- Development & Aid
- Economy & Trade
- Human Rights
- Global Governance
- Civil Society
Saturday, September 20, 2014
- In a debate about the future of energy, the global south wants to spend tens of billions of dollars on nuclear plants while the global north looks to spend hundreds of millions on decentralised, renewable energy.
At least those were the positions taken by representatives during the BBC TV’s World Debate programme filmed at the 2011 Vienna Energy Forum.
“We must have nuclear energy if India is to develop,” said Srikumar Banerjee, the chair of India’s Atomic Energy Commission.
Elizabeth Dipuo Peters, minister of Energy for South Africa, agreed saying her country has recently signed agreements to add 9,600 megawatts of nuclear power. South Africa currently has two nuclear reactors generating five percent of its electricity.
“Nuclear energy is dead. It’s finished,” Peter Droege of the European Association for Renewable Energy told some of the Vienna Energy Forum’s 1,200 delegates from 100 countries who watched the debate.
The Forum that concluded last week was held to discuss how to bring clean, efficient, reliable and affordable energy services for the long-term prosperity of all people.
Global support for nuclear energy has fallen from 54 percent to 38 percent, lower than coal, according to a Jun. 20 Ipsos public opinion poll conducted to assess the impact of Japan’s ongoing Fukushima nuclear disaster.
Public support for solar and wind remains very high at 97 and 93 percent, respectively, the survey of opinions in 24 countries found. German support for nuclear was quite low at 21 percent, while in Italy it was 18 percent. Even in France, where 75 percent of electricity is generated by nuclear, public support has fallen to just 34 percent, with 27 percent of the population strongly opposing the technology.
However, in India public support of nuclear is the highest in the world at 61 percent, while 40 percent of South Africans favour it.
“I’m quite confident that the people of India back nuclear power and support expansion,” said Banerjee, India’s chief nuclear regulator and a nuclear scientist specialising in metallurgy.
In fact, there is enormous opposition to the Indian government’s efforts to build the world’s biggest nuclear power plant at Jaitapur, some 300 kilometres south of Mumbai. The proposed 12-billion-dollar, 9900 megawatt (MW) nuclear power plant will use French-government- backed Areva’s latest design.
Areva’s first installation of its new design is a 1600 MW plant in Finland that is three years behind schedule and billions of dollars over budget. The final cost of the Finnish facility is now estimated to be between eight and nine billion dollars, suggesting that the far bigger Jaitapur plant’s stated 12-billion-dollar cost is likely a gross underestimate.
India gets about three percent of its electricity from 20 relatively small nuclear reactors, but has proposed to build 39 more to satisfy 25 percent of its power needs by 2050.
“Even if the Jaitapur project is successful it will be 2018 before it generates electricity. Meanwhile 400 million Indians without electricity have to wait when renewable energy could bring them electricity far sooner,” said a representative from Greenpeace India.
There is also serious local opposition since several thousand people were forcibly removed from the site, she said. Most have refused to take compensation payments and continue to fight to stop the construction of the plant. Many others in the region fear for their livelihoods as farmers and fishers as well as having to live with a nuclear power plant in their backyard, she said.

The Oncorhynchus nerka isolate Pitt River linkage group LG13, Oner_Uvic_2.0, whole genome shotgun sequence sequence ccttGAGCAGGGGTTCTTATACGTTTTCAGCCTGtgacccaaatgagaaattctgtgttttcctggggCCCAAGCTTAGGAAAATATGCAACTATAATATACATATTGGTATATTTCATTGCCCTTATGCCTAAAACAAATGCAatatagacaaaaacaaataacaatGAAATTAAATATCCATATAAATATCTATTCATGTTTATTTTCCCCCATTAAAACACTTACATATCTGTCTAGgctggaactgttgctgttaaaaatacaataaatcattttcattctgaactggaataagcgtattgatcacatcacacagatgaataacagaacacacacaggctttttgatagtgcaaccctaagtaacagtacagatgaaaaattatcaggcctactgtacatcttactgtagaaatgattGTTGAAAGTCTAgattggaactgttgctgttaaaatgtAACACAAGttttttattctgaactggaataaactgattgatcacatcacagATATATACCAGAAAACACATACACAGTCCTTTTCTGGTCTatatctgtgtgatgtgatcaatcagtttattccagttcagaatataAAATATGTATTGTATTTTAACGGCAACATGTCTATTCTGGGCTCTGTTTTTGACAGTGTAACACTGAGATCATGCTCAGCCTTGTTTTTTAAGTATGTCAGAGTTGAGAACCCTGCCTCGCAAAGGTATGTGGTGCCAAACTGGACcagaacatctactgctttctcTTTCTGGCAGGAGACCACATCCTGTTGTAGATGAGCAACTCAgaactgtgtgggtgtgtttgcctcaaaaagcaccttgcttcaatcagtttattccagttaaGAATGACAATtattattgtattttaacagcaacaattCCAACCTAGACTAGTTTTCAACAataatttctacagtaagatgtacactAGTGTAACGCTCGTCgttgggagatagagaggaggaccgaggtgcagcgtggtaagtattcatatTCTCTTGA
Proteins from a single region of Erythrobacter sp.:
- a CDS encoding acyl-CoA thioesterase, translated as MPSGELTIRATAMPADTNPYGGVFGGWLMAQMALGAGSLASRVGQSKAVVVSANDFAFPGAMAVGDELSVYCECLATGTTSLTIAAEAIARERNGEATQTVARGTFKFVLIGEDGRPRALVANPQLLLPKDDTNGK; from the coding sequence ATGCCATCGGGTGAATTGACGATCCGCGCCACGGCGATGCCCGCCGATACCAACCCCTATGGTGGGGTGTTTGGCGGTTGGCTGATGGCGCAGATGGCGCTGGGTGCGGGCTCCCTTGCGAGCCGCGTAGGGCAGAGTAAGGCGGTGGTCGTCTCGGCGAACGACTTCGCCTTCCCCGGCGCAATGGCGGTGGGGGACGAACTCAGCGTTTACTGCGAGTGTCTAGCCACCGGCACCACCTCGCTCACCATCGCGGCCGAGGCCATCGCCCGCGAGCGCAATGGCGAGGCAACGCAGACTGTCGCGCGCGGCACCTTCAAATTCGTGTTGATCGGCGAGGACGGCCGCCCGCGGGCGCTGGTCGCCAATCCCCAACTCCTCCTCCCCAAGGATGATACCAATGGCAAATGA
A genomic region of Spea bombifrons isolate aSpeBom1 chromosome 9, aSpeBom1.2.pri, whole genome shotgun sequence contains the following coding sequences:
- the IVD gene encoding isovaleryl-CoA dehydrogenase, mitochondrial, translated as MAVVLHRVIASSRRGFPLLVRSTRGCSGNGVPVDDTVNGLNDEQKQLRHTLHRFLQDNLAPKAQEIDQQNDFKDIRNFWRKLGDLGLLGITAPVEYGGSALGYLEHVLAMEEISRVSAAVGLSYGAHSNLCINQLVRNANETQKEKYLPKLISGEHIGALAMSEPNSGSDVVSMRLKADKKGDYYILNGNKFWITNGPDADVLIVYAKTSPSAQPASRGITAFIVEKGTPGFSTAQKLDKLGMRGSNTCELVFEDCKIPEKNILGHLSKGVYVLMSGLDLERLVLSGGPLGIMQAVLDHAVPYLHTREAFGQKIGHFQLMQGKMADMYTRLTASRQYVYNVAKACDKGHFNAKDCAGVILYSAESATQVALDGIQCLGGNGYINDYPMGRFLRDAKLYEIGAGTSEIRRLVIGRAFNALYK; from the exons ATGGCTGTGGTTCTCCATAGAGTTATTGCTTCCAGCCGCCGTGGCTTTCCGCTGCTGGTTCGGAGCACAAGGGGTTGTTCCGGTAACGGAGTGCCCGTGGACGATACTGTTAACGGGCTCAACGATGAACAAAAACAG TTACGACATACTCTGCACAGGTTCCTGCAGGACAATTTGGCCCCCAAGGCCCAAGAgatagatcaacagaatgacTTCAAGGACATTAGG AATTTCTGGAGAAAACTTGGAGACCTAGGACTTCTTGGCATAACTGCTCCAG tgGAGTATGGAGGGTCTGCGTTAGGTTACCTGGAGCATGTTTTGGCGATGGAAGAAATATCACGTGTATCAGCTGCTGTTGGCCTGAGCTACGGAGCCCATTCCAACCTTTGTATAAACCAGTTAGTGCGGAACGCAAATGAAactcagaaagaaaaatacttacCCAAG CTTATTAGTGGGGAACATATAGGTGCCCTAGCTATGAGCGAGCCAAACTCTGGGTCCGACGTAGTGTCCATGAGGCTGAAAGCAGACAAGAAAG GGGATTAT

“Nuclear power in India and Africa is all about making money, not providing energy services,” said Droege. There is much money to be made in uranium mining, construction, provision of equipment, consulting and more, he said.
Solar and wind are fine as energy sources for small energy needs like household lighting but not for base load power, said Dipuo Peters, South Africa’s Minister of Energy. “Renewables are far more expensive as well,” she said.
South Africa has large power needs and abundant reserves of coal, so it will proceed with construction of two huge 4,500 MW coal power plants, she said. The country meets 77 percent of its power needs with coal and has the highest carbon emissions per capita of any developing country – even though many people have no access to electricity.
“Our new coal plants will be carbon capture and storage ready,” said Dipuo Peters in response to criticism of carbon emissions.
Carbon capture and storage is a technology that strips carbon dioxide from coal plant emissions and stores them. It is unproven on a commercial scale and various estimates suggest it would double the cost of energy from coal.
“Coal is heavily subsidised by governments. It is a crime against humanity to build big carbon-emitting sources,” said Droege.
“What are we to say to poor people in Africa? ‘No energy for you – or all you get is renewables’,” said Dipuo Peters in response.
“The real crime against humanity is to have clean technology and not to share it,” said Kandeh Yumkella, director-general of the United Nations Industrial Development Organization (UNIDO), the principle organiser of the Vienna Energy Forum.
The energy market is distorted by over 300 billion dollars in annual subsidies for fossil fuels and even more subsidies for nuclear power, Yumkella reminded the audience.
“We need better costing, true costing for all forms of energy,” he said, noting that five million dollars of renewable energy can provide significant power for thousands of people right away.
Some 40 countries pay more for fossil fuels than their entire gross domestic product, said Droege. “Let’s make them money by helping them install renewable energy.”
Yumkella agreed, saying, “We can make energy poverty history.”